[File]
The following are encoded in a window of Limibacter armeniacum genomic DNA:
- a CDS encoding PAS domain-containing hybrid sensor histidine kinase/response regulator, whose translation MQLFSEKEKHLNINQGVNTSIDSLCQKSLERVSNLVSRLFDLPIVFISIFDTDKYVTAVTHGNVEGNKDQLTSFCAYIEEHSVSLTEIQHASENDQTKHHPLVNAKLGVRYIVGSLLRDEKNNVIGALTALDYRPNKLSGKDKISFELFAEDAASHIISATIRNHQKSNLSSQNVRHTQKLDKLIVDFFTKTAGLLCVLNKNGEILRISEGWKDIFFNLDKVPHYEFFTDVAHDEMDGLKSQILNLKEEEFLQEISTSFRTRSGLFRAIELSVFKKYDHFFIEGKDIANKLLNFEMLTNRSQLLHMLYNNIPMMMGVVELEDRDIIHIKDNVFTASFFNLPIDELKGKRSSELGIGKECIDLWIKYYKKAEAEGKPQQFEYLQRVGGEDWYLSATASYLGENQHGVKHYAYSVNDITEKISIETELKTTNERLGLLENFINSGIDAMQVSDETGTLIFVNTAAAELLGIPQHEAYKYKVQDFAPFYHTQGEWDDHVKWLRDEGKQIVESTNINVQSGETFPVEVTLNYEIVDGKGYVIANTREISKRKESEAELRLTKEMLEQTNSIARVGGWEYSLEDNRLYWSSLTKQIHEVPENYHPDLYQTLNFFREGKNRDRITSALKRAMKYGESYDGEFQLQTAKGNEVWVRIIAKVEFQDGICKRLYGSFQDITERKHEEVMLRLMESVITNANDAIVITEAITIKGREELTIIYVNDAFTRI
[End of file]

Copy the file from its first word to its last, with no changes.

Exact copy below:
The following are encoded in a window of Limibacter armeniacum genomic DNA:
- a CDS encoding PAS domain-containing hybrid sensor histidine kinase/response regulator, whose translation MQLFSEKEKHLNINQGVNTSIDSLCQKSLERVSNLVSRLFDLPIVFISIFDTDKYVTAVTHGNVEGNKDQLTSFCAYIEEHSVSLTEIQHASENDQTKHHPLVNAKLGVRYIVGSLLRDEKNNVIGALTALDYRPNKLSGKDKISFELFAEDAASHIISATIRNHQKSNLSSQNVRHTQKLDKLIVDFFTKTAGLLCVLNKNGEILRISEGWKDIFFNLDKVPHYEFFTDVAHDEMDGLKSQILNLKEEEFLQEISTSFRTRSGLFRAIELSVFKKYDHFFIEGKDIANKLLNFEMLTNRSQLLHMLYNNIPMMMGVVELEDRDIIHIKDNVFTASFFNLPIDELKGKRSSELGIGKECIDLWIKYYKKAEAEGKPQQFEYLQRVGGEDWYLSATASYLGENQHGVKHYAYSVNDITEKISIETELKTTNERLGLLENFINSGIDAMQVSDETGTLIFVNTAAAELLGIPQHEAYKYKVQDFAPFYHTQGEWDDHVKWLRDEGKQIVESTNINVQSGETFPVEVTLNYEIVDGKGYVIANTREISKRKESEAELRLTKEMLEQTNSIARVGGWEYSLEDNRLYWSSLTKQIHEVPENYHPDLYQTLNFFREGKNRDRITSALKRAMKYGESYDGEFQLQTAKGNEVWVRIIAKVEFQDGICKRLYGSFQDITERKHEEVMLRLMESVITNANDAIVITEAITIKGREELTIIYVNDAFTRI